I, for one, most definitely recognise Vicarious Trauma and I know that Elizabeth Rimmer and her team at the LawCare charity have a vast wealth of experience on this subject. For my part, I urge you all to reflect and I would ask whether employers could do more to acknowledge the issues – I have always provided my staff with the option of whether they wish to deal with particularly traumatic cases or not, recognising that their wellbeing is of the utmost importance.

 

 

Having listened to Paul’s experiences we were sure that the rest of the team must have similar feelings or experiences; there was definitely a consensus across the company that we all, at some point or another, have struggled to digest and move on from the cases we deal with. We have maintained anonymity for some of the comments fed back, but below is just a snippet of what the rest of the team say…

 

“I have so so many cases I recall for their traumatic circumstances –without outlining the specific details some are truly horrific and they have affected me over for periods of time and consumed my thoughts for a while – it is hard to switch off.

 

I’ve had my own issues with ‘catastrophe thinking’ I call it because of the job which has also manifested itself in my parenting – my anxiety has been difficult to cope with when my children have injured themselves – in the main because I have seen first-hand the devastating effects of head injuries throughout the countless cases I’ve worked on.  That said, on a positive note I do also have an understanding of all the advice, literature and medical information I’ve been faced with in those situations.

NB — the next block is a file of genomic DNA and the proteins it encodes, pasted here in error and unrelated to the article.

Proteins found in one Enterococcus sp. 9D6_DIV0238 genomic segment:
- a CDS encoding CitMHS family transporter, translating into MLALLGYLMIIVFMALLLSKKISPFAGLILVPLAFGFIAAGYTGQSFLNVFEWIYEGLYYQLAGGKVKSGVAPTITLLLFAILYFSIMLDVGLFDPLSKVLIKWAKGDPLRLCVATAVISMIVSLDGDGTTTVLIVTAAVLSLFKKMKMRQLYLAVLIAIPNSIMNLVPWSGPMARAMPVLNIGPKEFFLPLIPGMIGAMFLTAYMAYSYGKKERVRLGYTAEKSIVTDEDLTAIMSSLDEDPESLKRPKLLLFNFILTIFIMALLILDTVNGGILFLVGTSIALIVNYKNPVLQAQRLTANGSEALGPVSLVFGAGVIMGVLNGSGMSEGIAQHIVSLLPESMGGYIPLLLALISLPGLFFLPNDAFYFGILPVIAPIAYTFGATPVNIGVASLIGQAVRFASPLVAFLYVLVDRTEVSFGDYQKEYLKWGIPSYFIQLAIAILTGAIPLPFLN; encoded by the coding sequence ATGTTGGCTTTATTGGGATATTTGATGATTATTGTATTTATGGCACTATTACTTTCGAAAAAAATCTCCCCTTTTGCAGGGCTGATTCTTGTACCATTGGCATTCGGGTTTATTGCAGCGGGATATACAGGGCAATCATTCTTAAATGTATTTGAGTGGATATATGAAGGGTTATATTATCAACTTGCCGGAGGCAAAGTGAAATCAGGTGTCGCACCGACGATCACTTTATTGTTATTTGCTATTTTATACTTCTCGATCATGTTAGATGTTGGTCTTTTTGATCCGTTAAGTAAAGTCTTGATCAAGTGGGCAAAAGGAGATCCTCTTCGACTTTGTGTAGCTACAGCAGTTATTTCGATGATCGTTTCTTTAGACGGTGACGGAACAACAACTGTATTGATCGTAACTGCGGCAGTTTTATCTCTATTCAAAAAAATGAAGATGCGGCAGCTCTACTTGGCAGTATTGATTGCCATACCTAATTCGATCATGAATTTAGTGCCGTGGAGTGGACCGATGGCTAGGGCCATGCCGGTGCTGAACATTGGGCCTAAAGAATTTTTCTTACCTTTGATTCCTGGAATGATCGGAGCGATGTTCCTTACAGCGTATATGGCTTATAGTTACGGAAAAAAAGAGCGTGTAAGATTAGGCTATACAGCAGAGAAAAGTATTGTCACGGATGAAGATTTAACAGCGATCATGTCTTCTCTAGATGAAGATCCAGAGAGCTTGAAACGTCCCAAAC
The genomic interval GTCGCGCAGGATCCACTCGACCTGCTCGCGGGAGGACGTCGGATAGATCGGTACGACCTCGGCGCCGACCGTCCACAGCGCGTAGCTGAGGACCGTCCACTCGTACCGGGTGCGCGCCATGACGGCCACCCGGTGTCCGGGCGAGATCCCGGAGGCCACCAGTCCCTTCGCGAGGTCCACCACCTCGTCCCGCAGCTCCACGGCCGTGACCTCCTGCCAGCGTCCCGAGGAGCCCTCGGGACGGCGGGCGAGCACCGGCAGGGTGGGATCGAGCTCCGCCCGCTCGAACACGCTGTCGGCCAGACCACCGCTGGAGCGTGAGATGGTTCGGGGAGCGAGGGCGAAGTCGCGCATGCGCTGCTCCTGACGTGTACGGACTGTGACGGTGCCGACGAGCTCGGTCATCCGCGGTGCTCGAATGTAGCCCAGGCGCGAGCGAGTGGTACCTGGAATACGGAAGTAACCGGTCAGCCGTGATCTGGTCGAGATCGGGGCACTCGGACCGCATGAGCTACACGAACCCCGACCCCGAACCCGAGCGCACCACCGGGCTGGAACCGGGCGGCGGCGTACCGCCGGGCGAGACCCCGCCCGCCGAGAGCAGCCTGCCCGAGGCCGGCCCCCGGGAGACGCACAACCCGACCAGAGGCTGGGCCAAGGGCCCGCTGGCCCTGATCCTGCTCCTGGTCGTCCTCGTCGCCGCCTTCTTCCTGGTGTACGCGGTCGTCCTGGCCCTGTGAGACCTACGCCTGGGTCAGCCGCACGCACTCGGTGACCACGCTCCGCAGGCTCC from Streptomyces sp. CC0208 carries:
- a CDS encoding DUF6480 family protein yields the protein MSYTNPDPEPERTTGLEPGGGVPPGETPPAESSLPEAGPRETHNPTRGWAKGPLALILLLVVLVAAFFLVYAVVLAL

Sometimes a tough career path we have chosen and definitely something that should be reported on, talked and written about to share experience and create an awareness!!”

“The final paragraph here resonated with me and made me think of a file I was allocated years back.  I recall the letter of instruction provided the detail to the traumatic nature of the claim involving a baby and advised that the photographic evidence had been clearly labelled in the file so it could be avoided.  Initially it was allocated to another fee earner to cost but they felt unable to due the nature of the injury so it was passed to me.  On allocation I was advised that if I didn’t feel I could work on the file to say and there would be no problem re-allocating it.  I remember just reading through the letter of instruction and that alone made me feel upset and I could feel myself starting to get tears in my eyes.  At that point I realised that if that was my reaction after just reading the letter of instruction then costing the file would probably not be a good idea for me and it was then passed to another fee earner who felt comfortable to prepare the Bill.   After reading others’ experiences around the office, I have no doubt if I had costed that file its memory would still be with me today.”

“I can definitely relate. I have a couple of those cases I can remember very vividly, both when I was fairly new to the job. I was convinced when I went into the hospital to give birth something would go wrong – directly related to the large volume of negligent birth bills I draft I’m sure! I even made it known I worked in the law, which I am slightly embarrassed about now, they must have thought I was a right diva! I think dealing with some of these cases makes for a bit of a negative outlook sometimes.”

Paul Reason – Managing Director & Costs Lawyer